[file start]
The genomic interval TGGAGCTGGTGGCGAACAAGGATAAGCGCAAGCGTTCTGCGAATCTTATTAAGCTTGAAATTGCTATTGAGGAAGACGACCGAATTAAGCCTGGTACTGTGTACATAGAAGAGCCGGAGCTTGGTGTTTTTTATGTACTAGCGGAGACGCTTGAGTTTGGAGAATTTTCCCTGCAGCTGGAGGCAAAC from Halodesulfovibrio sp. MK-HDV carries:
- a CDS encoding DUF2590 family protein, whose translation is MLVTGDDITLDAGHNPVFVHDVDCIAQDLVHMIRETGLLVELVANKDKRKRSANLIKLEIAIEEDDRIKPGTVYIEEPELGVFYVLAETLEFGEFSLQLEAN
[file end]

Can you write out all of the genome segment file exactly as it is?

The genomic interval TGGAGCTGGTGGCGAACAAGGATAAGCGCAAGCGTTCTGCGAATCTTATTAAGCTTGAAATTGCTATTGAGGAAGACGACCGAATTAAGCCTGGTACTGTGTACATAGAAGAGCCGGAGCTTGGTGTTTTTTATGTACTAGCGGAGACGCTTGAGTTTGGAGAATTTTCCCTGCAGCTGGAGGCAAAC from Halodesulfovibrio sp. MK-HDV carries:
- a CDS encoding DUF2590 family protein, whose translation is MLVTGDDITLDAGHNPVFVHDVDCIAQDLVHMIRETGLLVELVANKDKRKRSANLIKLEIAIEEDDRIKPGTVYIEEPELGVFYVLAETLEFGEFSLQLEAN